• By Dana Sparks

Something to Think About: Healthy anger

January 12, 2017

a woman wearing glasses, sitting at a desk angry and yelling into a phone
Dr. Amit Sood, "Harness your anger so it seeds transformation, not regrets."

Dear friend,

Just as baboons show their canines, kitties hiss, screech, and beat their tails, and frogs puff themselves up when angry, humans lower their eyebrows, thin their lips, flare their noses, and push up their chins—all designed to convey the message, “Watch out; I have great fighting power.”

Anger can range from mild displeasure or frustration to fuming rage that can become explosive and violent. The higher the temperature, the greater the element of fear and panic mixed in the anger. Anger is a way to vent and feel a sense of control. Not uncommonly, in our effort to blow off steam, we misdirect our anger. We don’t get angry with those we should be angry with. We get angry with those we can be angry with. The latter are often the weak and the vulnerable.

Not all anger is bad, however. Many scientists theorize that anger was designed to increase social bargaining power. Gentle anger thus can be a great negotiating tool. It is a call for change. A reason often sparks such anger, often preceded by a larger story. Similarly, anger against injustice, oppression, or severe wrongs is often justified. Justifiable, gentle anger (details below) prevents violence instead of causing it, by providing a warning before things get worse. Indeed, research shows that most anger (90 percent) does not result in violence.

There are situations, however, where anger is maladaptive. For instance, violent anger can lead to a brawl and much worse. Such anger constricts attention, thereby interfering with the open-minded and free thinking that is necessary to find creative solutions. It is also energy intensive; you can’t sustain such anger for more than a few minutes before feeling depleted. In violent anger, we lose rationality and kindness and seed future embarrassment, particularly if we misdirect it. Further, violent anger seldom serves the reason that evokes it. Instead, it inflames a part of us while improving no one. It provokes counter anger. It isolates us from the world. That’s a heavy price to pay.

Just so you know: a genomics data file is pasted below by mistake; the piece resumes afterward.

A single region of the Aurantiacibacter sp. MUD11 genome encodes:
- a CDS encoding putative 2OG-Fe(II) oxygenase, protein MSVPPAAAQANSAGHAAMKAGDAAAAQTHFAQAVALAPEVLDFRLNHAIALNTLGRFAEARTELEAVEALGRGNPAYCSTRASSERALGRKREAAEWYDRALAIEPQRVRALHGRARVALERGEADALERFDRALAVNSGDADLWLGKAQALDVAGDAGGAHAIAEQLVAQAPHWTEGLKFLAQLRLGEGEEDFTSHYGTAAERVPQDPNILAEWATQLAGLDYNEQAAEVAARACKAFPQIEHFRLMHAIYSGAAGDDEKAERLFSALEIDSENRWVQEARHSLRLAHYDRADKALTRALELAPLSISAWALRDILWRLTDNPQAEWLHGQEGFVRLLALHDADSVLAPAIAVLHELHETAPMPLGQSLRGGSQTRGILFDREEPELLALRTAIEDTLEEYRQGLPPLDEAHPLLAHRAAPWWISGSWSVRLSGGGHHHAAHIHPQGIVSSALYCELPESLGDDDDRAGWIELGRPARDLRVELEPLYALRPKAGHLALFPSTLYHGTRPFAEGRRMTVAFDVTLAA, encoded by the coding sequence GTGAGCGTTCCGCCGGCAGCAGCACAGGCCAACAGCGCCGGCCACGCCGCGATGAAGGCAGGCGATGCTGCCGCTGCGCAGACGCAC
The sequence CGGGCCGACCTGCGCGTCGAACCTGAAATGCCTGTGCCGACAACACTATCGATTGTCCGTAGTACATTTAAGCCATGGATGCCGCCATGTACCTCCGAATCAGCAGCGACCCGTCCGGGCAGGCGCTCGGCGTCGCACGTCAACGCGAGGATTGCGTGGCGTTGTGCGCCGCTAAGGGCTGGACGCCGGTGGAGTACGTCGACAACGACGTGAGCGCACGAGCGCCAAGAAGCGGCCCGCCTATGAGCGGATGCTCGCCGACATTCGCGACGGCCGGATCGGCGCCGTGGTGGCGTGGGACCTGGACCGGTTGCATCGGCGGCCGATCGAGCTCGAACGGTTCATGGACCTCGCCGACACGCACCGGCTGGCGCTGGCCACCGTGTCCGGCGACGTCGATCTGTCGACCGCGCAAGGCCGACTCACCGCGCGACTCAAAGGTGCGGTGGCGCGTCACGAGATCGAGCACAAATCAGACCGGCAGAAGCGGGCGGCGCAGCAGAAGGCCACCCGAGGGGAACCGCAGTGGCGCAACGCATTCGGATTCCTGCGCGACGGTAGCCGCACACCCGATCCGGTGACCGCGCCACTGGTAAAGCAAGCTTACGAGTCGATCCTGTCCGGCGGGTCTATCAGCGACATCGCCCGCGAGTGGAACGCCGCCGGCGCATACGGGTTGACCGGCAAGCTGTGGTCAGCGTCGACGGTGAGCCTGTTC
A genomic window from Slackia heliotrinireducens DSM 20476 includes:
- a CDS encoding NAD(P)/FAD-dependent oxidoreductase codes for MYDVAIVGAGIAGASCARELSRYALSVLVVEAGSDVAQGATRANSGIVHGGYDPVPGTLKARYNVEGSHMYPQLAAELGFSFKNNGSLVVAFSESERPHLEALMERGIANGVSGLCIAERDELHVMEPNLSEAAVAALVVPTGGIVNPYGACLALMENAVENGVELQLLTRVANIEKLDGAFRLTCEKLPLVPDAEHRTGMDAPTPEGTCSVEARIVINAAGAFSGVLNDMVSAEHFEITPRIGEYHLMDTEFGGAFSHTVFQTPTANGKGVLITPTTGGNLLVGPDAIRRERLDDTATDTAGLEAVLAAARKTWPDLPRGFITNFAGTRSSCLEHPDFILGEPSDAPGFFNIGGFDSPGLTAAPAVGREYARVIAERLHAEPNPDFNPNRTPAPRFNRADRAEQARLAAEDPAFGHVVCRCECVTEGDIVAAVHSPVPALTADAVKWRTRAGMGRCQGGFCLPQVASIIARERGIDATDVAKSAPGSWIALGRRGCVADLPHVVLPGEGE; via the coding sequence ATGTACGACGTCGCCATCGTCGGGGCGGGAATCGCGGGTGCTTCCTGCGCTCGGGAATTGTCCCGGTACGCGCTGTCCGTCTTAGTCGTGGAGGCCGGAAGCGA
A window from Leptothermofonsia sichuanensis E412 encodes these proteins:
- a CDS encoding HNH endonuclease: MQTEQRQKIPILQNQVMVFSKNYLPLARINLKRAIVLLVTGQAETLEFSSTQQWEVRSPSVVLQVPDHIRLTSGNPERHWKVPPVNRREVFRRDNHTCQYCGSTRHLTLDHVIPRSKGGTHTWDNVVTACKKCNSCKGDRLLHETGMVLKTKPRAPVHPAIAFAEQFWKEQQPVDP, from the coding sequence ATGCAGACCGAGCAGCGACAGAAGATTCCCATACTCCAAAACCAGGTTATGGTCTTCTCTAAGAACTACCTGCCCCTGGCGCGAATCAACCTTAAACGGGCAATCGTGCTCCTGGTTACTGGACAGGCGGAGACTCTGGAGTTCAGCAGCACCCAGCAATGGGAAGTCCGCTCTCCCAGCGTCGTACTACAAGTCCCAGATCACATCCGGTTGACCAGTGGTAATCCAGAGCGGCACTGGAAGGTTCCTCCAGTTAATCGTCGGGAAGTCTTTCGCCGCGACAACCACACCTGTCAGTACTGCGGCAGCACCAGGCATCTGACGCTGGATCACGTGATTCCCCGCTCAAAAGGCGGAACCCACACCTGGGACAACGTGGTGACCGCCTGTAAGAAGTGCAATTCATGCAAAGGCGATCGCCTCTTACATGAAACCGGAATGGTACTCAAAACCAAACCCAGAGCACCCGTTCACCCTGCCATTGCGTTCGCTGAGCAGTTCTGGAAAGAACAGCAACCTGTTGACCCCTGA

A second form of maladaptive anger is the repressed anger that bottles up negative emotions. While it may not hurt immediately, it has long-term consequences, including an increased risk of heart attacks and even early death. It creates inner conflicts, distances you from your loved ones, and sometimes incites passive-aggressive behavior.

How best to work with situations that invite maladaptive anger? I suggest two healthier options.
1. Elevate your anger threshold: The simplest and best alternative is to elevate your anger threshold so you aren’t easily riled by common life situations. The more grateful, compassionate, accepting, and forgiving you are, the higher your anger threshold will be. Completely bypassing anger, however, is not only superbly difficult but also undesirable.
2. Develop justifiable, gentle anger: Be rational in your anger, dial down your anger energy, and direct that energy toward solutions. Slow down, step back, think two steps forward, look at the whole context, and follow these five principles: right reason, right person, right place and time, right extent, and right intention.
Get angry for the right reason, with the right person, at the right place and time, to the right extent, and with the right intention. The reason should be substantial; the person should be the intentional wrongdoer; the place should be private; the time should be one conducive to learning; the extent should be proportionate to the perceived misdeed; and the intention should be to communicate the truth and to inspire.

If you follow these rules, your anger will be more effective. Such anger will less likely seed future regrets or embarrassments. It will also help you reach a point where you don’t bottle up internal anger. That might remove toxic arguments, conflicts, and fights from your life and fill the space so created with love, nurturing, and meaning. Won’t that be nice?

May you seldom get angry; may your occasional anger seed transformation, not regrets.

Take care.
Amit

Dr. Sood 2

Read previous blog posts and follow @AmitSoodMD on Twitter.

Dr. Sood is director of research in the Complementary and Integrative Medicine Program on Mayo Clinic's Rochester campus in Minnesota. He also chairs the Mind-Body Medicine Initiative at Mayo Clinic.

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